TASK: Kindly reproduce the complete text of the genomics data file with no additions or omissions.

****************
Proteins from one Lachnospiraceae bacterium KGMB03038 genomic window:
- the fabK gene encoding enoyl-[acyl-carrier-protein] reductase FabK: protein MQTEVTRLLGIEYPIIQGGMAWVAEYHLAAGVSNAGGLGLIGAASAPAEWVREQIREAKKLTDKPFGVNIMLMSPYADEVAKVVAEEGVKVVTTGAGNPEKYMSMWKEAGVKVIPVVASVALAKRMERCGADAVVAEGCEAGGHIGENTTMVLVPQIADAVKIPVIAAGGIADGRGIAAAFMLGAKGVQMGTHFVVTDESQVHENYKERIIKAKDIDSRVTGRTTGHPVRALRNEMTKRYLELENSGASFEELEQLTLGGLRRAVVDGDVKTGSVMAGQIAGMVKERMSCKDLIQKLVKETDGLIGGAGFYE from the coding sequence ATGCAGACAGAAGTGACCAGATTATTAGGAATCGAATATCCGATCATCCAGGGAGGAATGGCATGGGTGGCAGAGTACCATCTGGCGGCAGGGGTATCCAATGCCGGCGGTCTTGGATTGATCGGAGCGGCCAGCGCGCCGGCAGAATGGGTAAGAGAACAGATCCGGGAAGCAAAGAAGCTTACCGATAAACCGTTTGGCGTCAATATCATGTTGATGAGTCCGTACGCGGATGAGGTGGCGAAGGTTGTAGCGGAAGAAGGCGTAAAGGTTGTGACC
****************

Proteins from one Lachnospiraceae bacterium KGMB03038 genomic window:
- the fabK gene encoding enoyl-[acyl-carrier-protein] reductase FabK: protein MQTEVTRLLGIEYPIIQGGMAWVAEYHLAAGVSNAGGLGLIGAASAPAEWVREQIREAKKLTDKPFGVNIMLMSPYADEVAKVVAEEGVKVVTTGAGNPEKYMSMWKEAGVKVIPVVASVALAKRMERCGADAVVAEGCEAGGHIGENTTMVLVPQIADAVKIPVIAAGGIADGRGIAAAFMLGAKGVQMGTHFVVTDESQVHENYKERIIKAKDIDSRVTGRTTGHPVRALRNEMTKRYLELENSGASFEELEQLTLGGLRRAVVDGDVKTGSVMAGQIAGMVKERMSCKDLIQKLVKETDGLIGGAGFYE from the coding sequence ATGCAGACAGAAGTGACCAGATTATTAGGAATCGAATATCCGATCATCCAGGGAGGAATGGCATGGGTGGCAGAGTACCATCTGGCGGCAGGGGTATCCAATGCCGGCGGTCTTGGATTGATCGGAGCGGCCAGCGCGCCGGCAGAATGGGTAAGAGAACAGATCCGGGAAGCAAAGAAGCTTACCGATAAACCGTTTGGCGTCAATATCATGTTGATGAGTCCGTACGCGGATGAGGTGGCGAAGGTTGTAGCGGAAGAAGGCGTAAAGGTTGTGACC